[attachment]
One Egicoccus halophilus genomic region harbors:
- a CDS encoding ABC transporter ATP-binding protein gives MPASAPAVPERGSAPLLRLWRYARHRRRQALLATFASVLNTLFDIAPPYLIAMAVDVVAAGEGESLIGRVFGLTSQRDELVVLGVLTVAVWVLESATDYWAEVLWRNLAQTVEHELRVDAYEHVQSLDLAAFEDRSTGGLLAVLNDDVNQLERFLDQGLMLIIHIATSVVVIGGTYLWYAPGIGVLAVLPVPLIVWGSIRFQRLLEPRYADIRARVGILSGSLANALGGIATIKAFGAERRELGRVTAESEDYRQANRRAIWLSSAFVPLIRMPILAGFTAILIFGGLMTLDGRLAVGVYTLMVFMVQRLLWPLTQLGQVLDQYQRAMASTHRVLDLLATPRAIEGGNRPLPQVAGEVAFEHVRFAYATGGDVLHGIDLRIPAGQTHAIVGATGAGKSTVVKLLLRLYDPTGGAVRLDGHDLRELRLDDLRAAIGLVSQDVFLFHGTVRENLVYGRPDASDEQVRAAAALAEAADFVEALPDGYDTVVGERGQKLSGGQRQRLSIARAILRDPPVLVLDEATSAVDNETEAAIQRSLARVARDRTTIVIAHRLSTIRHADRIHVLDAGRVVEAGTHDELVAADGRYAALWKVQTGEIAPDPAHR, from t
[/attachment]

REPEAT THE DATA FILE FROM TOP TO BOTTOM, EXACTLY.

One Egicoccus halophilus genomic region harbors:
- a CDS encoding ABC transporter ATP-binding protein gives MPASAPAVPERGSAPLLRLWRYARHRRRQALLATFASVLNTLFDIAPPYLIAMAVDVVAAGEGESLIGRVFGLTSQRDELVVLGVLTVAVWVLESATDYWAEVLWRNLAQTVEHELRVDAYEHVQSLDLAAFEDRSTGGLLAVLNDDVNQLERFLDQGLMLIIHIATSVVVIGGTYLWYAPGIGVLAVLPVPLIVWGSIRFQRLLEPRYADIRARVGILSGSLANALGGIATIKAFGAERRELGRVTAESEDYRQANRRAIWLSSAFVPLIRMPILAGFTAILIFGGLMTLDGRLAVGVYTLMVFMVQRLLWPLTQLGQVLDQYQRAMASTHRVLDLLATPRAIEGGNRPLPQVAGEVAFEHVRFAYATGGDVLHGIDLRIPAGQTHAIVGATGAGKSTVVKLLLRLYDPTGGAVRLDGHDLRELRLDDLRAAIGLVSQDVFLFHGTVRENLVYGRPDASDEQVRAAAALAEAADFVEALPDGYDTVVGERGQKLSGGQRQRLSIARAILRDPPVLVLDEATSAVDNETEAAIQRSLARVARDRTTIVIAHRLSTIRHADRIHVLDAGRVVEAGTHDELVAADGRYAALWKVQTGEIAPDPAHR, from t